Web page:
Puzzling Pachyrhinosaurs – The Remarkable Pachyrhinosaurus perotorum

Researchers from the Perot Museum of Nature and Science (Dallas, USA), in collaboration with the University of Toronto (Canada), have published an update on their research into one of the most remarkable Late Cretaceous dinosaurs known to science.

Back in 2011, Everything Dinosaur reported that field work in the high Arctic led by palaeontologists from the Perot Museum of Nature and Science had uncovered the fossilised remains of at least ten individual dinosaurs representing a new species of Ceratopsian.  This horned dinosaur, a Pachyrhinosaur, was named Pachyrhinosaurus perotorum and it became the third species to be assigned to this centrosaurine genus.  With numerous specimens to study, the palaeontologists could gain a fresh perspective on how horned dinosaurs changed as they grew up and develop a better understanding of the cranial ornamentation associated with the Ceratopsidae.

The Ontogeny of P. perotorum

Illustrating the ontogeny of a Pachyrhinosaurus (P. perotorum).

How a baby P. perotorum grew up.  With numerous individuals represented at the same dig site, palaeontologists can examine variation within a species and assess how these dinosaurs changed as they matured.

Picture Credit: Perot Museum of Nature and Science

Updating Their Findings

The authors of the original scientific paper describing P. perotorum, Anthony Fiorillo and Ronald Tykoski, have published a new report in conjunction with Kentaro Chiba of the Department of Ecology and Evolutionary Biology at the University of Toronto, updating their research and providing more information on how this species can be distinguished from the two other species of Pachyrhinosaurus.  The continued preparation of fossil specimens collected from the type locality, the  Kikak-Tegoseak Quarry (Prince Creek Formation), has produced more skull elements to study.  The researchers note that their original reconstruction of the type parietal bone was incorrect, the parietal along with the squamosal bone form the neck frill in horned dinosaurs.  The parietal of P. perotorum is similar to the parietal bones of the other species – P. canadensis and P. lakustai.

It is postulated that Pachyrhinosaurus perotorum can be identified by an upturned tip of the rostrum, a dorsally shifted rostral bone lacking a sharply downturned, parrot-like beak and an enlarged median ridge at the posterior end of the nasal boss.  Other differences in cranial morphology are also tentatively proposed in the new scientific paper, published in the Journal of Systematic Palaeontology.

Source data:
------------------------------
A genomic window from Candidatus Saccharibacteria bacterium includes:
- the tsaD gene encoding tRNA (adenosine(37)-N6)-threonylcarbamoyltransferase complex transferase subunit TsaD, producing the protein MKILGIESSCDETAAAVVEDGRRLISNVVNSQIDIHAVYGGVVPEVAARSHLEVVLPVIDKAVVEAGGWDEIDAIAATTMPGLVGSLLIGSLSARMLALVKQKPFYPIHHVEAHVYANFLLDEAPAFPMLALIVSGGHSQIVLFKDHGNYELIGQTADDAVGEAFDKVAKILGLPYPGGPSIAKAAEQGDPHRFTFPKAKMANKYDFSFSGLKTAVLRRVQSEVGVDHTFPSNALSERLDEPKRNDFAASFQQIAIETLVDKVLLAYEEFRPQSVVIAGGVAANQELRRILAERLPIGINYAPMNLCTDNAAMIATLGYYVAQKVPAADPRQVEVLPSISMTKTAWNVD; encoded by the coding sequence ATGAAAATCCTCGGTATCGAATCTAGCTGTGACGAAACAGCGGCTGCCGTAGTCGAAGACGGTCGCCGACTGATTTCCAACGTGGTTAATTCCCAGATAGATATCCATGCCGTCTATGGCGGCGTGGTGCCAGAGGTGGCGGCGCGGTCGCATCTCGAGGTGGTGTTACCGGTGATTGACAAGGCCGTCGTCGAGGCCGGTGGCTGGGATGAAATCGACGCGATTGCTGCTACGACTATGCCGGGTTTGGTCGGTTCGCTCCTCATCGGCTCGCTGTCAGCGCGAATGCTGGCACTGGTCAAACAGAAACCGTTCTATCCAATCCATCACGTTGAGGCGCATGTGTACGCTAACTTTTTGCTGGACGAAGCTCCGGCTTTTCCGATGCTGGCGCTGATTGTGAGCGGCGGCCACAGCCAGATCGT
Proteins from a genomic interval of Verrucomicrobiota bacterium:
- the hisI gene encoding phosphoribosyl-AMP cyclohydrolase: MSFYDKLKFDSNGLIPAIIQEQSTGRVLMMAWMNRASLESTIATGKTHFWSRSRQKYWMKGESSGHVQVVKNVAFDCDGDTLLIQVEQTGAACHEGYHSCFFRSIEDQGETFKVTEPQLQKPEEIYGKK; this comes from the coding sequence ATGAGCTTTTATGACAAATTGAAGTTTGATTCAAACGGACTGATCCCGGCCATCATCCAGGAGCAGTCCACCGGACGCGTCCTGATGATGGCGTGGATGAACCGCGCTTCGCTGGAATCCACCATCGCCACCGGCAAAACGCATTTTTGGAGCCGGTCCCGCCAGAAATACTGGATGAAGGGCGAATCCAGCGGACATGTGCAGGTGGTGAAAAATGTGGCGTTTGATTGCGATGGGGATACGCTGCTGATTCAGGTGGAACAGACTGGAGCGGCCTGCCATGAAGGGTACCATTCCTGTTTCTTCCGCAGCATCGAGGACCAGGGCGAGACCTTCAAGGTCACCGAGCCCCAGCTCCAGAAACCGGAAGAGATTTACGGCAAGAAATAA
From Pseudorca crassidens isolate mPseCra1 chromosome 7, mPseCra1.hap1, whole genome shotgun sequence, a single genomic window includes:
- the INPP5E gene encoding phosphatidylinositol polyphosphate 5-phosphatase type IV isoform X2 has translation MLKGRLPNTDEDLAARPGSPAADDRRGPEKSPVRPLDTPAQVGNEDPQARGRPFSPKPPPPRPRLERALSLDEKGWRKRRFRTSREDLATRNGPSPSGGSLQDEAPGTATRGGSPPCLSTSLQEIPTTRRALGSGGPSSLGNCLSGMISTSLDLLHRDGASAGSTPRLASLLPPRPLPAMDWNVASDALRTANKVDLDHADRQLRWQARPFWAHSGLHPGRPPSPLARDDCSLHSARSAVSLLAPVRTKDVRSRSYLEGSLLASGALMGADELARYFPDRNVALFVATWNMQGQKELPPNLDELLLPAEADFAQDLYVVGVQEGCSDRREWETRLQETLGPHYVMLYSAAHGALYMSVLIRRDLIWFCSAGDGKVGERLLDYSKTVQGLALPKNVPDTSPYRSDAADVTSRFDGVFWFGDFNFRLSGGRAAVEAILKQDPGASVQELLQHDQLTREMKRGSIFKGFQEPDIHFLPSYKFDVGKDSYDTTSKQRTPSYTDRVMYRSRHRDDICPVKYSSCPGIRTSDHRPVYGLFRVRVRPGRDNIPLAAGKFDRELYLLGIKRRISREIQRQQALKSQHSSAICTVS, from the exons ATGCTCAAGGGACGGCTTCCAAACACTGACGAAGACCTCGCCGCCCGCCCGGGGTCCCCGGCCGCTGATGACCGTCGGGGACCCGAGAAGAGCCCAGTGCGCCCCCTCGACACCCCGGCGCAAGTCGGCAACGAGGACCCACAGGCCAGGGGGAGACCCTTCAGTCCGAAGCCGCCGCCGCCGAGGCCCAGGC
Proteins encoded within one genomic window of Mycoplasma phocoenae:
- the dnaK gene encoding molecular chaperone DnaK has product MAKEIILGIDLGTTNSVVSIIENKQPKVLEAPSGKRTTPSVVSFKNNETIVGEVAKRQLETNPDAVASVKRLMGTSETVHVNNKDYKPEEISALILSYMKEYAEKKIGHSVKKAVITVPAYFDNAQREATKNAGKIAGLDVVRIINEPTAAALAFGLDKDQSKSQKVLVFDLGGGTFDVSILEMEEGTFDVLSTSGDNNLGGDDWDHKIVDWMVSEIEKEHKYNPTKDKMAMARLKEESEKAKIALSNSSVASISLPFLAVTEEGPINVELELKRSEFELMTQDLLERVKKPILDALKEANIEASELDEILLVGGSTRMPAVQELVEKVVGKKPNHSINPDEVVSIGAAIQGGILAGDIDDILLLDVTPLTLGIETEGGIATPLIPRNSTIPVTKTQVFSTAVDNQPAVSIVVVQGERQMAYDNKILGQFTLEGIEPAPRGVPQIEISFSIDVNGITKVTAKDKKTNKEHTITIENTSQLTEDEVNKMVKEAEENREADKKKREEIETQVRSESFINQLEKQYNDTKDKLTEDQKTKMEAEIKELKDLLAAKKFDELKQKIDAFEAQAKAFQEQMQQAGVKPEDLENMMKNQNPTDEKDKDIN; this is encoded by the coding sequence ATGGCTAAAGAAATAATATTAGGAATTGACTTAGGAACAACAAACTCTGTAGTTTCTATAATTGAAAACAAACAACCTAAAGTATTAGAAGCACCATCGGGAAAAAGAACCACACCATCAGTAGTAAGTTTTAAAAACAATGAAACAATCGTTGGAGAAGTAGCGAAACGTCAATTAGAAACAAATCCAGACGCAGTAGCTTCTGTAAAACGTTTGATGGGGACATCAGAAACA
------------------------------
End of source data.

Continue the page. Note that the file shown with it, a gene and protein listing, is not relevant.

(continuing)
A Speculative Illustration of the High Northern Latitude Ceratopsian Pachyrhinosaurus perotorum

A northern Ceratopsian with a shaggy coat.

A speculative illustration of Pachyrhinosaurus perotorum with a shaggy coat of feathers.  Although northern Alaska was warmer in the Late Cretaceous than today, it would have been distinctly chilly, too cold for ectothermic reptiles and it has been speculated that the dinosaur biota of high latitudes may have been specifically adapted to cold climates.  In this illustration, Pachyrhinosaurus has been depicted with a long, shaggy coat of feathers to help keep out the cold.

Picture Credit: Mark Witton

The Sister Taxon of P. canadensis

A cladistic analysis undertaken by the team using this new dataset in conjunction with previous research confirms that the Pachyrhinosaurus genus is monophyletic (all descended from a common ancestor) and that Pachyrhinosaurus canadensis is the sister taxon to P. perotorum.  In addition, this research supports the idea that parietal and squamosal frill ornamentations alone do not adequately address the variables in craniofacial morphology needed to distinguish between species of Pachyrhinosaurus.

The continuing research into horned dinosaurs that lived at high latitudes is helping palaeontologists to gain a better understanding of a unique ecosystem that existed towards the end of the dinosaur age.  Pachyrhinosaurus perotorum is not only the youngest Pachyrhinosaur species known, it is also the geologically youngest known centrosaurine.  With three species assigned to the genus, Pachyrhinosaurus is the most speciose of all the Centrosaurinae genera.

A spokesperson from Everything Dinosaur commented:

“Pachyrhinosaurus perotorum holds a special place in Ceratopsidae research.  It lived at a higher latitude than any other horned dinosaur known to science and, as a consequence, had to endure some very tough and harsh climatic conditions.  Whether this dinosaur was a seasonal migrant to the area in summer to take advantage of the 24-hours of daylight that permitted abundant plant growth, or whether this reptile was a permanent resident remains uncertain.  However, the discovery of the fossilised remains of a juvenile at the Kikak-Tegoseak Quarry, suggests that this dinosaur could have been indigenous to northern Alaska during the Maastrichtian faunal stage.”

To read Everything Dinosaur’s original article from 2011 that announced the discovery of a third species of Pachyrhinosaurus: A New Species of Pachyrhinosaurus – P. perotorum.

The scientific paper: “New Data and Diagnosis for the Arctic Ceratopsid Dinosaur Pachyrhinosaurus perotorum” by Ronald S. Tykoski, Anthony R. Fiorillo and Kentara Chiba published in the Journal of Systematic Palaeontology.

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